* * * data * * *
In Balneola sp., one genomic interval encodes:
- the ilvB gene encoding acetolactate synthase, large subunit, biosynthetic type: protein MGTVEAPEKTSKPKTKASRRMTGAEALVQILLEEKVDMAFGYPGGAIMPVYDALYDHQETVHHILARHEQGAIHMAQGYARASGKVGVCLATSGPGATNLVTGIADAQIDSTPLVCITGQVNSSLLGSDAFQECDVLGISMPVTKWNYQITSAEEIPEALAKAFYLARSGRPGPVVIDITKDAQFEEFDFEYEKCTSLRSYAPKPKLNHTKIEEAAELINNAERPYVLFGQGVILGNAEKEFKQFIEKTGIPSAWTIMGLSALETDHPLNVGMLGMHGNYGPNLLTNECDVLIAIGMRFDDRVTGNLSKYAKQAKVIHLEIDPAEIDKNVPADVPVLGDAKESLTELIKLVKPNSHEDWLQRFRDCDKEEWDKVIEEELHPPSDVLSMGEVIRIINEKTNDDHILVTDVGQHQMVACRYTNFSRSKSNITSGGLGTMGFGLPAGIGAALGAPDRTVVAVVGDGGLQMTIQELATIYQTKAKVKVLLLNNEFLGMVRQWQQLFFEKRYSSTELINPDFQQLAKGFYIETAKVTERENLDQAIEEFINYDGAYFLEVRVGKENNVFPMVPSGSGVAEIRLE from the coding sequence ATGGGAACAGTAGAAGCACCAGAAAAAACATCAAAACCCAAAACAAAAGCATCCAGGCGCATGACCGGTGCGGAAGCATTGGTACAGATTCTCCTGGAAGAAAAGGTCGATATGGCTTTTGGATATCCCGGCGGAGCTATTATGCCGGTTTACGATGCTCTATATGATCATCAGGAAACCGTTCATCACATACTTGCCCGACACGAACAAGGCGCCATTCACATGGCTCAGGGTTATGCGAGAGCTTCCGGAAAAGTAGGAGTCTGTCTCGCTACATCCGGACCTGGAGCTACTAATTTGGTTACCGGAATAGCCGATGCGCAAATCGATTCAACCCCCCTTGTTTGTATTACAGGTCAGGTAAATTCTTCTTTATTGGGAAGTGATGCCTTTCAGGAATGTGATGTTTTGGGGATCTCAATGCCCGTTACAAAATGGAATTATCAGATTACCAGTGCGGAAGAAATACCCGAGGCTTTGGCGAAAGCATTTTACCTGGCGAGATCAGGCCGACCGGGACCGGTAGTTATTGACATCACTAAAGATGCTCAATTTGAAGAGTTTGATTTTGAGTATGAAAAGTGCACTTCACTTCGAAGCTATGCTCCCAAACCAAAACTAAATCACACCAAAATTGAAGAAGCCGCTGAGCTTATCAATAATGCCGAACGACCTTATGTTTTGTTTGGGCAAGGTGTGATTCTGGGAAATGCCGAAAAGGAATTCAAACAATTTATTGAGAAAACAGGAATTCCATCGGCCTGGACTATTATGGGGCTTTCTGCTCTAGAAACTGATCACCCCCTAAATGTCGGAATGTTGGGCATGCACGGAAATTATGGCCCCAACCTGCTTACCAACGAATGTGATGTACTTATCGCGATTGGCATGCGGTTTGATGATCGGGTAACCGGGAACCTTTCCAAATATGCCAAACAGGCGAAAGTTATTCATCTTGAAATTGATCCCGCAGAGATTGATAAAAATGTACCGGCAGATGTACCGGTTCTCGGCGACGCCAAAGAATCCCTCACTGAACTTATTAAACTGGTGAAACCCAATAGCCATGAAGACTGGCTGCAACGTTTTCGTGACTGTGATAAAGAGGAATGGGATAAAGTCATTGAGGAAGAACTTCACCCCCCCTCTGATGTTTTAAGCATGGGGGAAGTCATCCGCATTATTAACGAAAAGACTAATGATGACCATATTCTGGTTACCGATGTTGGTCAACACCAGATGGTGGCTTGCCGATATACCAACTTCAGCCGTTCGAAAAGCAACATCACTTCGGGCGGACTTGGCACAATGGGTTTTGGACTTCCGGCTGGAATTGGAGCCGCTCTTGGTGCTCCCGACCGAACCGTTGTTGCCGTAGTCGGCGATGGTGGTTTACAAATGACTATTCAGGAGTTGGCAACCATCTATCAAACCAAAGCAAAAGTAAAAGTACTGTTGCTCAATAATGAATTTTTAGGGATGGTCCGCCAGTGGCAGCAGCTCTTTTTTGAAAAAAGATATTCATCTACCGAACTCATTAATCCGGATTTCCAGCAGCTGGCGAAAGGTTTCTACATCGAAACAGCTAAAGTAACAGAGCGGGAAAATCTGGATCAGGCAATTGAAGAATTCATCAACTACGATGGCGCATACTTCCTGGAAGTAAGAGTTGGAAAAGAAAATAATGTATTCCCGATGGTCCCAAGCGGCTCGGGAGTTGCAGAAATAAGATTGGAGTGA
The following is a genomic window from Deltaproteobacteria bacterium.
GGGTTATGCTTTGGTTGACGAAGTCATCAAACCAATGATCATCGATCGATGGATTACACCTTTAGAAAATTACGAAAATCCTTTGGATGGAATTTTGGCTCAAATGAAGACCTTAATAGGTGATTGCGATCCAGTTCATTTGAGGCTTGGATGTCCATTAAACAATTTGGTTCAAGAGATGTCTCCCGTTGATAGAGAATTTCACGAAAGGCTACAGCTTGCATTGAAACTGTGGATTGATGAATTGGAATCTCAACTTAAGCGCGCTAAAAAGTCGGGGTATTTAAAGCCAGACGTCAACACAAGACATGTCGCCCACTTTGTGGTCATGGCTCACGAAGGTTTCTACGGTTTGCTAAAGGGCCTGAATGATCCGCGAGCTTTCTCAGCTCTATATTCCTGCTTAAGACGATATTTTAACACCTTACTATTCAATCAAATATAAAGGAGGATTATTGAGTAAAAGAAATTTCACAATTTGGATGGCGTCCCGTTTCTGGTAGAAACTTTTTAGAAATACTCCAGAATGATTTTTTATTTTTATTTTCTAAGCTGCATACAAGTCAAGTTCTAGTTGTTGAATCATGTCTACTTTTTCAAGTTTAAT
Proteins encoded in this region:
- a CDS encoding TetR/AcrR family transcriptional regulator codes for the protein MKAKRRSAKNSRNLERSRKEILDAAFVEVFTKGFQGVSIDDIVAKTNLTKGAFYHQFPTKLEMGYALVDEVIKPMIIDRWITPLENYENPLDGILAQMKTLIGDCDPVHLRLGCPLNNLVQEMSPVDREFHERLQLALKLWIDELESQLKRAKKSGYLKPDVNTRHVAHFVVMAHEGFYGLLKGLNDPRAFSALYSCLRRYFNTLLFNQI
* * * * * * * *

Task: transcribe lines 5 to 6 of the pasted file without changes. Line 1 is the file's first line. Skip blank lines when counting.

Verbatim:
Proteins encoded in this region:
- a CDS encoding TetR/AcrR family transcriptional regulator codes for the protein MKAKRRSAKNSRNLERSRKEILDAAFVEVFTKGFQGVSIDDIVAKTNLTKGAFYHQFPTKLEMGYALVDEVIKPMIIDRWITPLENYENPLDGILAQMKTLIGDCDPVHLRLGCPLNNLVQEMSPVDREFHERLQLALKLWIDELESQLKRAKKSGYLKPDVNTRHVAHFVVMAHEGFYGLLKGLNDPRAFSALYSCLRRYFNTLLFNQI